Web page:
Churchill Downs - and others - have not embraced offering us this type of play and, in my view, they should be. You can't make a tent bigger if you don't pitch one.

In the end we all have our styles of play, but they key is, it's our style of play. It's troubling in this day and age that we may have to pivot from our styles because the powers that be won't offer us a chance to use them. That's on them.

Have a nice Wednesday everyone. I'm off to cancel my Piercy and Perez bets.

Racing Should Probably Ensure Nobody Wanders Off

Working Tuesdays in the high school and university summers as a kid was fun. Tuesday was mine tour day and instead of a 12 hour shift of bad things, I'd be getting paid hardhat wages to be a junior guide. My main job during the tours -  according to the salty underground mine vet leading them - was pretty simple:

"Make sure no one wanders off."

The 3,200 foot level was older, wider and fairly nice (as far as gold mines go) for tour goers, but there were a couple red flags. At one point there was a hole in the drift wall with only a few four by eights blocking it. On the other side was a 1,300 drop to the 4,500 level. Later, there was a down drift that I'm pretty sure led to China. My job was to follow the group and "make sure no one wanders off". That was probably sound advice.

Of late we've seen horse racing more and more under the microscope and it's been big news; especially big for a sport so dependent on the public and governments for its funding. And I don't think I'm telling tales out of school to note that the responses have not been optimal. Whether on social media, through press conferences, or with media contacts, it feels like the sport is flying around in a hundred directions. Everyone is wandering off.

This issue is a microcosm in a sport with disparate factions. There are a vast number of fiefdoms, and some of these factions see crisis as a Rahm Emanuelesque opportunity (lasix anyone?). Horsepeople and others have their own issue of the day when something happens.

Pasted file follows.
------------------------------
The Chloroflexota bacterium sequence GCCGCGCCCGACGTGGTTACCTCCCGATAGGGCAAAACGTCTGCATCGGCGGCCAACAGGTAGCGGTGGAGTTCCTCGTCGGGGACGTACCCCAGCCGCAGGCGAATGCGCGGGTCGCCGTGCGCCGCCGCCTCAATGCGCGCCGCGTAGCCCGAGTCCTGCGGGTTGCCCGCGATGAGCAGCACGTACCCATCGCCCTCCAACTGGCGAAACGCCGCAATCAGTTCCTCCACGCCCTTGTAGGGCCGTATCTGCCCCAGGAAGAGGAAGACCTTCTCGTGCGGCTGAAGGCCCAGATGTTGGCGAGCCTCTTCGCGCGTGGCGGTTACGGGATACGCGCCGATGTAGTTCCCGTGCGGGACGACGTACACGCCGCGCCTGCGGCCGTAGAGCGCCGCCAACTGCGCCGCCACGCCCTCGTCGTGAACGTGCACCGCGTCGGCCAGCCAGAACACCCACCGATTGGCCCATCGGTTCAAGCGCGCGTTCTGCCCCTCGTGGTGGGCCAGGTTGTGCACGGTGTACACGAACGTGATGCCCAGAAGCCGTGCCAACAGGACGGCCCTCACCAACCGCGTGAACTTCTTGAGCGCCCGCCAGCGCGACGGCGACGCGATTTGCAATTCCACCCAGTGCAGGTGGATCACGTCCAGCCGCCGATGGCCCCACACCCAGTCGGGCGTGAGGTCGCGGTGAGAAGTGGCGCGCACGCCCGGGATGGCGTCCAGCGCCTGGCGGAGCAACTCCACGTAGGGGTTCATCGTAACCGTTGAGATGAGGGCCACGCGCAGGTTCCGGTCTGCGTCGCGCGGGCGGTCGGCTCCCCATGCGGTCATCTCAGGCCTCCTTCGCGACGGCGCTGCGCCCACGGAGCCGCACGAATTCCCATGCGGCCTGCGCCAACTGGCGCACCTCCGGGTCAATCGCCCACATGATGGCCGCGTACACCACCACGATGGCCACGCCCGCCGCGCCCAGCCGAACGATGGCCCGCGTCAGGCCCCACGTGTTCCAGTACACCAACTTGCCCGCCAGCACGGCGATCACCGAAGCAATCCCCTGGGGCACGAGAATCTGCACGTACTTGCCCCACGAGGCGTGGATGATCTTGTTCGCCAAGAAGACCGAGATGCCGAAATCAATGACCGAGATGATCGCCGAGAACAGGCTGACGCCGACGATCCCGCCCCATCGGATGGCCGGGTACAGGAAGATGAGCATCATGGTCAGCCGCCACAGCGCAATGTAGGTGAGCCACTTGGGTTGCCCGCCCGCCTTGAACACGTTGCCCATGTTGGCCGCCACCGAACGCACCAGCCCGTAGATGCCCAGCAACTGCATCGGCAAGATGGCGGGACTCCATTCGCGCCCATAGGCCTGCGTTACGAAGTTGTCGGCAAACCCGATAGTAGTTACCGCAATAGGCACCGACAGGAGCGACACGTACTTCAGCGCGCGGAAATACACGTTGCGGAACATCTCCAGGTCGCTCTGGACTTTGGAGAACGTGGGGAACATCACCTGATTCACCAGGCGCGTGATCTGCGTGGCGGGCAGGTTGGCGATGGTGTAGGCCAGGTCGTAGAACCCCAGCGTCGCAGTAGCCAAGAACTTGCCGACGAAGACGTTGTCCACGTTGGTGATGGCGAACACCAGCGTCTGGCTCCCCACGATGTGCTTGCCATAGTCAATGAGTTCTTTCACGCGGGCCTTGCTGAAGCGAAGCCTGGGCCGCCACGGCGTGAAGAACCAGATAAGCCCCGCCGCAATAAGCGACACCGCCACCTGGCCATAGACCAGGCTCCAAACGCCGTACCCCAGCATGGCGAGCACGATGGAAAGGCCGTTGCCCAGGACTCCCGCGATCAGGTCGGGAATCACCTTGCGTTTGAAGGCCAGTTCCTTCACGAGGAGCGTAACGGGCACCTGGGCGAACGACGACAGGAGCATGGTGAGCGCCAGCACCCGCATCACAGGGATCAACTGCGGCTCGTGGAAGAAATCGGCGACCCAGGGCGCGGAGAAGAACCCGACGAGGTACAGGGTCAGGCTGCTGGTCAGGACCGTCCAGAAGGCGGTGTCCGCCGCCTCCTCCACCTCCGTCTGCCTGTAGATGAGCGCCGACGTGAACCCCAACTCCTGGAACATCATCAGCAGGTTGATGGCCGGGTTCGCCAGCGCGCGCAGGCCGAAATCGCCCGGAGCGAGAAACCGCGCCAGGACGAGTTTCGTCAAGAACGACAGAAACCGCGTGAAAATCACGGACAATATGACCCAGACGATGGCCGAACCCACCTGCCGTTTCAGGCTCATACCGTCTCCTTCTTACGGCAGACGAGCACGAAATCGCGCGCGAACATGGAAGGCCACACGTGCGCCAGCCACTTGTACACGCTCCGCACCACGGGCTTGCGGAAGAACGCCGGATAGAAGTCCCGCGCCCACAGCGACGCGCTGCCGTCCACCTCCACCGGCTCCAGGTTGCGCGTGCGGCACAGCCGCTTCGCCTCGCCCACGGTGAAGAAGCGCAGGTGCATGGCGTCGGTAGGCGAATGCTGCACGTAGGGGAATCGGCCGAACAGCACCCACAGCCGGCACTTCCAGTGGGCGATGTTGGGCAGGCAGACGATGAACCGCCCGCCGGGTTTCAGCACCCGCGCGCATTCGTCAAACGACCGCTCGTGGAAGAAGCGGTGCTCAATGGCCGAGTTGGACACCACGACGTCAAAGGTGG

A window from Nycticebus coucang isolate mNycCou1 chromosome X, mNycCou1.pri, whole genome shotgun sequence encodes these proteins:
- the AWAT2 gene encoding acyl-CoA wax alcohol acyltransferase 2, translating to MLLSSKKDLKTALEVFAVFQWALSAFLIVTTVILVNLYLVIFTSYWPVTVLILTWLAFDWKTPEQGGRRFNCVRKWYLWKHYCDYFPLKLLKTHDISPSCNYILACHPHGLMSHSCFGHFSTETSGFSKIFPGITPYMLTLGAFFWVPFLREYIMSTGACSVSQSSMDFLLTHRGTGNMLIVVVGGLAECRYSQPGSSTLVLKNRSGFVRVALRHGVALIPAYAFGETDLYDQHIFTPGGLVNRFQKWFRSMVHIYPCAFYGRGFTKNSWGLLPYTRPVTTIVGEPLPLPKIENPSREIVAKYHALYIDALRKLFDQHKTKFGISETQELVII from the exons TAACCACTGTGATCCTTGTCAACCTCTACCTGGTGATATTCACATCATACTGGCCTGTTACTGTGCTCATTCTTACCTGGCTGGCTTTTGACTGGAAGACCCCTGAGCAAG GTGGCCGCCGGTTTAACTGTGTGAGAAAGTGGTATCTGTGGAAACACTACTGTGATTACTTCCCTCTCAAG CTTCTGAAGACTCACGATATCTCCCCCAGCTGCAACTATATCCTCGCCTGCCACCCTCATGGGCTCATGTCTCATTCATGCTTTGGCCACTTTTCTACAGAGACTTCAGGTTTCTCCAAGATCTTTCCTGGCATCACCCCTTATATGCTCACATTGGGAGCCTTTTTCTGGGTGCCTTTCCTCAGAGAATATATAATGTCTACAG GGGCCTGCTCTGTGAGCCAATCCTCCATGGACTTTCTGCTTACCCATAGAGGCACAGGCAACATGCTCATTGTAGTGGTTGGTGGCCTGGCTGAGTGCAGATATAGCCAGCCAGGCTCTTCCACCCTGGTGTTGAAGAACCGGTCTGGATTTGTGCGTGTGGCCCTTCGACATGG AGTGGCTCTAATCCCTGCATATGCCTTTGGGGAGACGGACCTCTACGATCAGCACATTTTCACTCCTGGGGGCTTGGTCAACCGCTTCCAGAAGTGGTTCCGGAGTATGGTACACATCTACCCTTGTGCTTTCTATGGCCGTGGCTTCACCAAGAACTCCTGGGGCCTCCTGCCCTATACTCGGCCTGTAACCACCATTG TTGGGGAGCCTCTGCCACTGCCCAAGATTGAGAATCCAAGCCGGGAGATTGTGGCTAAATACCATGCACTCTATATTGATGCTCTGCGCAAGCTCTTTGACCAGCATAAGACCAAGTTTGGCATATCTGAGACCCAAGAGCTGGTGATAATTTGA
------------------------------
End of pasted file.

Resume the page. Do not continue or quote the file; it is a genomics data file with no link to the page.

It's left to track management to steer the ship through the waters, and not only are they different from place to place, how are they supposed to handle something like this well?

Michael Beychok noted, not long after the Santa Anita story broke, that his firm - a crisis management joint - was available to help. He was confused by much of the strategy.

I saw seasoned observers like Jessica Chapel speak of the unfocused (and sometimes unavailable) social media response during the same period, and she made some good points.

Michael and Jessica were both right, in my view.

If a crisis situation happens in Louisiana, or New York, or California or Kentucky, the sport needs a playbook; it needs to ensure nobody is wandering off. I believe the sport needs someone who knows crisis management to craft this strategy before its needed, not after. It must follow a social media response playbook, so an employee stops wondering if he or she should ever hit send.

I don't know who'd pay for it, or run it, or what umbrella it'd fall under; I certainly don't want this to be yet another "we need a central office" thing. But there's clearly a better way than what we've been witnessing. Someone out there should be able to make it happen. I'm sure Mike and Jessica are easy to find.

Have a nice Tuesday everyone.

5 Ways to Fix the Preakness